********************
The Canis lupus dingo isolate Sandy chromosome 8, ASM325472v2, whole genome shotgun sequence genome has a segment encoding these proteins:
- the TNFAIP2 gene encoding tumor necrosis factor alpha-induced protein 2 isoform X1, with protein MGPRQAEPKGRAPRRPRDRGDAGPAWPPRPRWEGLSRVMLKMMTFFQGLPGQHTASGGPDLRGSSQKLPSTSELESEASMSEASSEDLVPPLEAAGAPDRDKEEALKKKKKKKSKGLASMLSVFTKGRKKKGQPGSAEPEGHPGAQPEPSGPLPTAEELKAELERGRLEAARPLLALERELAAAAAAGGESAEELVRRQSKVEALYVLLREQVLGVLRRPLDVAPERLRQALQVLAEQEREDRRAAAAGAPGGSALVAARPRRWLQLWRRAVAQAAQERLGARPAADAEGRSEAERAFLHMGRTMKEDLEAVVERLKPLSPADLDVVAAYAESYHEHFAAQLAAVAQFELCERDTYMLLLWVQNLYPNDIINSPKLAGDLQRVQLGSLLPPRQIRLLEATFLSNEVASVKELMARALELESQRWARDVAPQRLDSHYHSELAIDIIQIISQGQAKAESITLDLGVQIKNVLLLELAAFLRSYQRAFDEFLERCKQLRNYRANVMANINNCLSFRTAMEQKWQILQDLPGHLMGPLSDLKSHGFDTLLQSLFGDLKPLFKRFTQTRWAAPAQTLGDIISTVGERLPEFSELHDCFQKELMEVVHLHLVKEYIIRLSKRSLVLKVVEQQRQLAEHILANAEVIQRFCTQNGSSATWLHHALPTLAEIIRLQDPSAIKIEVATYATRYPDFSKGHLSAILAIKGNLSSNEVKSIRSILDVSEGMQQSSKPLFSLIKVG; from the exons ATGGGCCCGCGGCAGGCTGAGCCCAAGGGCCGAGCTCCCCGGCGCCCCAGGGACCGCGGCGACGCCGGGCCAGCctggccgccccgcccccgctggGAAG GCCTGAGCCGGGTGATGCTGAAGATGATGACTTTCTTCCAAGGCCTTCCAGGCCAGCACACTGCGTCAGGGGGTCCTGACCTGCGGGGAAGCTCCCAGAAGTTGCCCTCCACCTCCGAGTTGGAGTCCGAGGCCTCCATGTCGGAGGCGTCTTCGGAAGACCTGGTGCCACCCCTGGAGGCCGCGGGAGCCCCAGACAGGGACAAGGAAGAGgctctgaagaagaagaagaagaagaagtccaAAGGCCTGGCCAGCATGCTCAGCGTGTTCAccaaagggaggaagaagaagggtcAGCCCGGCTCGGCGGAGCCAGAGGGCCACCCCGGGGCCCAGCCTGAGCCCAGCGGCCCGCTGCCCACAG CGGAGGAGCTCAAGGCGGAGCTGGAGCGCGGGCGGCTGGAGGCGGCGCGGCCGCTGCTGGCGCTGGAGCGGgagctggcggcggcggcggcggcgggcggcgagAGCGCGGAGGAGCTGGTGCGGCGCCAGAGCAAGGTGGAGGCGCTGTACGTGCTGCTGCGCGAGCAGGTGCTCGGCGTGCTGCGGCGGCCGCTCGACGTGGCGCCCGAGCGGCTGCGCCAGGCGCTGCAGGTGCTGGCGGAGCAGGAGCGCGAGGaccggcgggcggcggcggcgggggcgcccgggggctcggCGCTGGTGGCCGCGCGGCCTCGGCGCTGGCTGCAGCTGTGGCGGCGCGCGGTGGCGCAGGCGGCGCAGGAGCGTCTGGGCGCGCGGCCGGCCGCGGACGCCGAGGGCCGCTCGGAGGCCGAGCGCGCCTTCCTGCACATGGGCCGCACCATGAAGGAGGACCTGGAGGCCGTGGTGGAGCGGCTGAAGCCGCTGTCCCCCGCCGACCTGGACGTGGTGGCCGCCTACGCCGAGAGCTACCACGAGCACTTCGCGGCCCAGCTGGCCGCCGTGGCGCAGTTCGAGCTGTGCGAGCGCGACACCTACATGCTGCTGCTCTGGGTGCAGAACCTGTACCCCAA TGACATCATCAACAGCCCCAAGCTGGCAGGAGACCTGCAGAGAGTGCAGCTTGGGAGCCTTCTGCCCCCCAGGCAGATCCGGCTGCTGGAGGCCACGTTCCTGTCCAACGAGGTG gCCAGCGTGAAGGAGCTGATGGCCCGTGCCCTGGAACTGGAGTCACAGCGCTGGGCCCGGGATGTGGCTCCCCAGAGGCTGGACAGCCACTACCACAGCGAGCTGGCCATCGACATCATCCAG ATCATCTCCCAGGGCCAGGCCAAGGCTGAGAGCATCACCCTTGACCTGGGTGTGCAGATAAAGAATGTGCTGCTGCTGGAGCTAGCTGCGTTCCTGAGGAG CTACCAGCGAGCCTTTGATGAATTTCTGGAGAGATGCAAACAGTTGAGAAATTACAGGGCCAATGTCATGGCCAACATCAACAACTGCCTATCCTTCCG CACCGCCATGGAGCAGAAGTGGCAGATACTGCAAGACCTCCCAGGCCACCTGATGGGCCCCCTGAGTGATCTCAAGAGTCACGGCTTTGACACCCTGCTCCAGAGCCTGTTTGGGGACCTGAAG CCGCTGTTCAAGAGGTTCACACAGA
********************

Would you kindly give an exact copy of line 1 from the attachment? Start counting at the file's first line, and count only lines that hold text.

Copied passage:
The Canis lupus dingo isolate Sandy chromosome 8, ASM325472v2, whole genome shotgun sequence genome has a segment encoding these proteins: